How to conserve electricity during a dangerous heat wave
Who’s to blame for California energy blackouts?
Jackie DeAngelis on California black outs
As sweltering summer heat impacts the U.S., power utility companies are urging customers to conserve energy.
In 2020, the first statewide power outages in California in nearly two decades devastated the state, leading to rolling blackouts in the midst of an unprecedented wildfire season.
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Pacific Gas & Electric Corp. (PG&E), which had just emerged from Chapter 11 bankruptcy, cut power to hundreds of thousands in an attempt to mitigate disaster, though more than 4 million acres would burn by the end of the year.
In New York City, an early morning blackout impacted ConEdison customers residing in upper Manhattan and Queens, which the utility pinned on a transmission issue and many in the city and surrounding areas have already lost power in 2021.
An April study published in the journal Environmental Science & Technology suggests that power failures have increased by more than 60% in the last six years, with major cities left largely unprepared.
The recent extreme heat wave in the Pacific Northwest forced Avista Utilities to resume rolling blackouts amid heavy power demand, knocking out power to around 9,300 customers in Spokane on Monday and leaving around 2,400 customers without power on Tuesday afternoon.
About 21,000 customers were warned Tuesday morning that they might experience an outage after high temperatures "impacted the system in a way that required [the company] to proactively turn off power for some customers," according to the company's CEO Dennis Vermillion.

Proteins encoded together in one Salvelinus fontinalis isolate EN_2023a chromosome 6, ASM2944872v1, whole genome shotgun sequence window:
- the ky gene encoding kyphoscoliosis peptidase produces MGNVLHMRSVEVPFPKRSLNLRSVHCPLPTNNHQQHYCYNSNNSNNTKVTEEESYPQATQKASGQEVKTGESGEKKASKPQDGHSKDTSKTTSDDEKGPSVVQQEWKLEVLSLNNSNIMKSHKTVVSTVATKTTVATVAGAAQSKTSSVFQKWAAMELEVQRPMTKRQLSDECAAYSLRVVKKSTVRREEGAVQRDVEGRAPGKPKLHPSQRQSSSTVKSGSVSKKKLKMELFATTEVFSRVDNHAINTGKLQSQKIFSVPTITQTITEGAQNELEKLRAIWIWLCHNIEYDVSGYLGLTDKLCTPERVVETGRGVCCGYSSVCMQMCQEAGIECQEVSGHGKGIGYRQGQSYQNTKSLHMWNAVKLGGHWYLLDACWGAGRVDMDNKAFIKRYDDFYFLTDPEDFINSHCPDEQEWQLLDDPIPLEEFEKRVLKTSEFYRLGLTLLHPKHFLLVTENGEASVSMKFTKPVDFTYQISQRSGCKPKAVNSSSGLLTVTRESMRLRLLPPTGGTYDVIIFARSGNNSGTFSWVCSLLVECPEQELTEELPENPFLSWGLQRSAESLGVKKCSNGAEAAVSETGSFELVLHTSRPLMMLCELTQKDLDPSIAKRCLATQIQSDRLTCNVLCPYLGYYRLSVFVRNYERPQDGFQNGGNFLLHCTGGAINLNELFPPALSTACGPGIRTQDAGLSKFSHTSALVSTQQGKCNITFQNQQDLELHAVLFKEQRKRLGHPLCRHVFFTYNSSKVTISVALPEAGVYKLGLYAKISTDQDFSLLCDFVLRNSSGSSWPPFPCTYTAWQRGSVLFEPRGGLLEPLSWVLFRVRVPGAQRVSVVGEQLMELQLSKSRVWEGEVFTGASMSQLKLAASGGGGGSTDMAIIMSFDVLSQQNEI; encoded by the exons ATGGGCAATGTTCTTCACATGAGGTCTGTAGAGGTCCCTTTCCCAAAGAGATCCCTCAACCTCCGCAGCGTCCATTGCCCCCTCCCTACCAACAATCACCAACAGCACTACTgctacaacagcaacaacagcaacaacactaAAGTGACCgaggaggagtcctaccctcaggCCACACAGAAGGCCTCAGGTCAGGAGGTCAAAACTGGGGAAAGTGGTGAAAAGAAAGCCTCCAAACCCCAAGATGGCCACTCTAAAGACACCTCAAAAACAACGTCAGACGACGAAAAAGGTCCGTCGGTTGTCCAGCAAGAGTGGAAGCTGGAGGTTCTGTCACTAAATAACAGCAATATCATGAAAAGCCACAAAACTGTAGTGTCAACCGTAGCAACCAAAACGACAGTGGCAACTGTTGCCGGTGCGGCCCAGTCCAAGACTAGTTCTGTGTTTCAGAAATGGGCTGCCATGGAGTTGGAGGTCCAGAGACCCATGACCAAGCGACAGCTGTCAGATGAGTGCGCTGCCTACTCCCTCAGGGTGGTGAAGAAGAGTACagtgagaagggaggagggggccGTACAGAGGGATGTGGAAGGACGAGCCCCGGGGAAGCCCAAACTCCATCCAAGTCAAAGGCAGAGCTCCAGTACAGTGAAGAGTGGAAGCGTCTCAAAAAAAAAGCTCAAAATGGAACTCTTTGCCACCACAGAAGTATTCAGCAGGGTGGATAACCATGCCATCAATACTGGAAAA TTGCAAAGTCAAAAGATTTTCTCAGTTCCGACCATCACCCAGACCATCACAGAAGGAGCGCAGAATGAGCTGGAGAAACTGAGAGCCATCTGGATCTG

The outages reportedly did not stem from a lack of electricity.
In addition, state leaders in California and Texas have urged residents to curtail energy usage over the next few months as temperatures climb and historic drought exacerbated by climate change threatens most of the western U.S.
To help conserve energy, utilities like ConEdison, PG&E, Southern California Edison and Florida Power & Light have some quick and easy tips for residents.
ConEdison says customers can run appliances during off-hours, keep away unwanted heat with shades and blinds, reorganize refrigerators for better circulation, turn off lights, run full loads of dishes, utilize power strips and avoid unnecessary use of energy-intensive appliances and air conditioning, setting units to the "highest comfortable temperature."
Southern California Edison advises energy-users cook with a grill or microwave to keep homes cooler, replace incandescent light bulbs with LEDs, unplug electronic devices and chargers when not in use, hang-dry clothing and set the thermostat to 78 degrees Fahrenheit when home and 85 degrees or "off" when away.
Florida Power & Light – impacted by the Atlantic hurricane season – recommends lowering the temperature on water heaters, limiting pool pump running time, cleaning or replacing A/C filters, turning off ceiling fans, using the auto sensor function on clothes dryers and cleaning the lint filter before every load to dry clothes faster.
The U.S. Department of Energy also provides Americans with conservation strategies – some overlapping – to help "save energy and keep costs down."
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On its website, the agency says interested parties can conduct home energy audits, use bathroom fans vented to the outside to remove heat and humidity from homes, vacuum air intake vents, avoid placing lamps, TVs or other appliances near thermostats, take advantage of daylight but avoid direct sunlight, seal cracks to prevent hot air leaking into homes and lower water heating costs by setting it at no more than 120 degrees Fahrenheit to prevent scalding.
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